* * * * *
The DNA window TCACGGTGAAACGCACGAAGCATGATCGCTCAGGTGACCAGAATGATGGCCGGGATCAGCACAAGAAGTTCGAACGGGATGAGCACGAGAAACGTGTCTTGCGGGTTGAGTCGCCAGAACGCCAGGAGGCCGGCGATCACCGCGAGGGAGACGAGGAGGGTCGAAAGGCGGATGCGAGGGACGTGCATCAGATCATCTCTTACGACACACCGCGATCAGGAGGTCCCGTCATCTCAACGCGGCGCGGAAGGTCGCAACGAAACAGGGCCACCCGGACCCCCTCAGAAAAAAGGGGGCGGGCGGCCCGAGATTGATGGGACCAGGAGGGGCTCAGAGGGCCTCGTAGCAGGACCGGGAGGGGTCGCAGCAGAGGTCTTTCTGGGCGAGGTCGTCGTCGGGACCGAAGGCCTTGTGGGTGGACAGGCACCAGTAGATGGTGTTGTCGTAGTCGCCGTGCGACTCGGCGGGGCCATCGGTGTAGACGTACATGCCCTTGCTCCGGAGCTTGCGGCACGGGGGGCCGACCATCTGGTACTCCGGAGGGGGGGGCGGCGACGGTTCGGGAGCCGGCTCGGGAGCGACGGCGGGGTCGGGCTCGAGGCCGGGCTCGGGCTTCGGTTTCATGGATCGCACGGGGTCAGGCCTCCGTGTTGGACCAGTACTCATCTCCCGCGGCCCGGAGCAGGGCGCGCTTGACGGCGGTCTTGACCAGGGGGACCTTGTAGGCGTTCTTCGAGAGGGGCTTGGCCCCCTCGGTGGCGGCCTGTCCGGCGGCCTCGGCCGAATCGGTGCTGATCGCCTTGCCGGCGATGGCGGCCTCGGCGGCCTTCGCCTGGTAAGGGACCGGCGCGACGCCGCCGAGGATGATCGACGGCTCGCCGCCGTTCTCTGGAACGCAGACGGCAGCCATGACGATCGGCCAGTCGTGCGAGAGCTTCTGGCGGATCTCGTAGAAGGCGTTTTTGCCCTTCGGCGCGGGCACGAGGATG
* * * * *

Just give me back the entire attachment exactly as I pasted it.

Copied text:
The DNA window TCACGGTGAAACGCACGAAGCATGATCGCTCAGGTGACCAGAATGATGGCCGGGATCAGCACAAGAAGTTCGAACGGGATGAGCACGAGAAACGTGTCTTGCGGGTTGAGTCGCCAGAACGCCAGGAGGCCGGCGATCACCGCGAGGGAGACGAGGAGGGTCGAAAGGCGGATGCGAGGGACGTGCATCAGATCATCTCTTACGACACACCGCGATCAGGAGGTCCCGTCATCTCAACGCGGCGCGGAAGGTCGCAACGAAACAGGGCCACCCGGACCCCCTCAGAAAAAAGGGGGCGGGCGGCCCGAGATTGATGGGACCAGGAGGGGCTCAGAGGGCCTCGTAGCAGGACCGGGAGGGGTCGCAGCAGAGGTCTTTCTGGGCGAGGTCGTCGTCGGGACCGAAGGCCTTGTGGGTGGACAGGCACCAGTAGATGGTGTTGTCGTAGTCGCCGTGCGACTCGGCGGGGCCATCGGTGTAGACGTACATGCCCTTGCTCCGGAGCTTGCGGCACGGGGGGCCGACCATCTGGTACTCCGGAGGGGGGGGCGGCGACGGTTCGGGAGCCGGCTCGGGAGCGACGGCGGGGTCGGGCTCGAGGCCGGGCTCGGGCTTCGGTTTCATGGATCGCACGGGGTCAGGCCTCCGTGTTGGACCAGTACTCATCTCCCGCGGCCCGGAGCAGGGCGCGCTTGACGGCGGTCTTGACCAGGGGGACCTTGTAGGCGTTCTTCGAGAGGGGCTTGGCCCCCTCGGTGGCGGCCTGTCCGGCGGCCTCGGCCGAATCGGTGCTGATCGCCTTGCCGGCGATGGCGGCCTCGGCGGCCTTCGCCTGGTAAGGGACCGGCGCGACGCCGCCGAGGATGATCGACGGCTCGCCGCCGTTCTCTGGAACGCAGACGGCAGCCATGACGATCGGCCAGTCGTGCGAGAGCTTCTGGCGGATCTCGTAGAAGGCGTTTTTGCCCTTCGGCGCGGGCACGAGGATG